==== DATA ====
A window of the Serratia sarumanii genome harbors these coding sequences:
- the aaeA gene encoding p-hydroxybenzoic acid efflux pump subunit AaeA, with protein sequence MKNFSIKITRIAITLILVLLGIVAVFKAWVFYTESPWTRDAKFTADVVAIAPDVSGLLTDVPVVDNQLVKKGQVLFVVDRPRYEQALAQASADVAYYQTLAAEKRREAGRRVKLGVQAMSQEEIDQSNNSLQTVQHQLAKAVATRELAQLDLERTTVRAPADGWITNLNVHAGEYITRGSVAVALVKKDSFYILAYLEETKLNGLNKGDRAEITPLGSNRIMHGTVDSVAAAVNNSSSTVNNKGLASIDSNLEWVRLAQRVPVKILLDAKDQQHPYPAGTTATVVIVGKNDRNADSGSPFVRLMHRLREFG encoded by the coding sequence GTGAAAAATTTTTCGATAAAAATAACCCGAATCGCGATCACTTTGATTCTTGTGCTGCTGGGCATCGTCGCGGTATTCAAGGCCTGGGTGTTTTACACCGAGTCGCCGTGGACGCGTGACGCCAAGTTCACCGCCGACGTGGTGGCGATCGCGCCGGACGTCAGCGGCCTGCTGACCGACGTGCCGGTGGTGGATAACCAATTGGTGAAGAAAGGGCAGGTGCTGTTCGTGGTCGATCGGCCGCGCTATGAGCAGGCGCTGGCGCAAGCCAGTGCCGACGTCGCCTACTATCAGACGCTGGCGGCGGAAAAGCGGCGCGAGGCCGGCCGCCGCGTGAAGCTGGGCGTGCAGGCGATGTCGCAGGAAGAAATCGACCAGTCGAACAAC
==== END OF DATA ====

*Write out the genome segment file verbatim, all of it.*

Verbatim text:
A window of the Serratia sarumanii genome harbors these coding sequences:
- the aaeA gene encoding p-hydroxybenzoic acid efflux pump subunit AaeA, with protein sequence MKNFSIKITRIAITLILVLLGIVAVFKAWVFYTESPWTRDAKFTADVVAIAPDVSGLLTDVPVVDNQLVKKGQVLFVVDRPRYEQALAQASADVAYYQTLAAEKRREAGRRVKLGVQAMSQEEIDQSNNSLQTVQHQLAKAVATRELAQLDLERTTVRAPADGWITNLNVHAGEYITRGSVAVALVKKDSFYILAYLEETKLNGLNKGDRAEITPLGSNRIMHGTVDSVAAAVNNSSSTVNNKGLASIDSNLEWVRLAQRVPVKILLDAKDQQHPYPAGTTATVVIVGKNDRNADSGSPFVRLMHRLREFG encoded by the coding sequence GTGAAAAATTTTTCGATAAAAATAACCCGAATCGCGATCACTTTGATTCTTGTGCTGCTGGGCATCGTCGCGGTATTCAAGGCCTGGGTGTTTTACACCGAGTCGCCGTGGACGCGTGACGCCAAGTTCACCGCCGACGTGGTGGCGATCGCGCCGGACGTCAGCGGCCTGCTGACCGACGTGCCGGTGGTGGATAACCAATTGGTGAAGAAAGGGCAGGTGCTGTTCGTGGTCGATCGGCCGCGCTATGAGCAGGCGCTGGCGCAAGCCAGTGCCGACGTCGCCTACTATCAGACGCTGGCGGCGGAAAAGCGGCGCGAGGCCGGCCGCCGCGTGAAGCTGGGCGTGCAGGCGATGTCGCAGGAAGAAATCGACCAGTCGAACAAC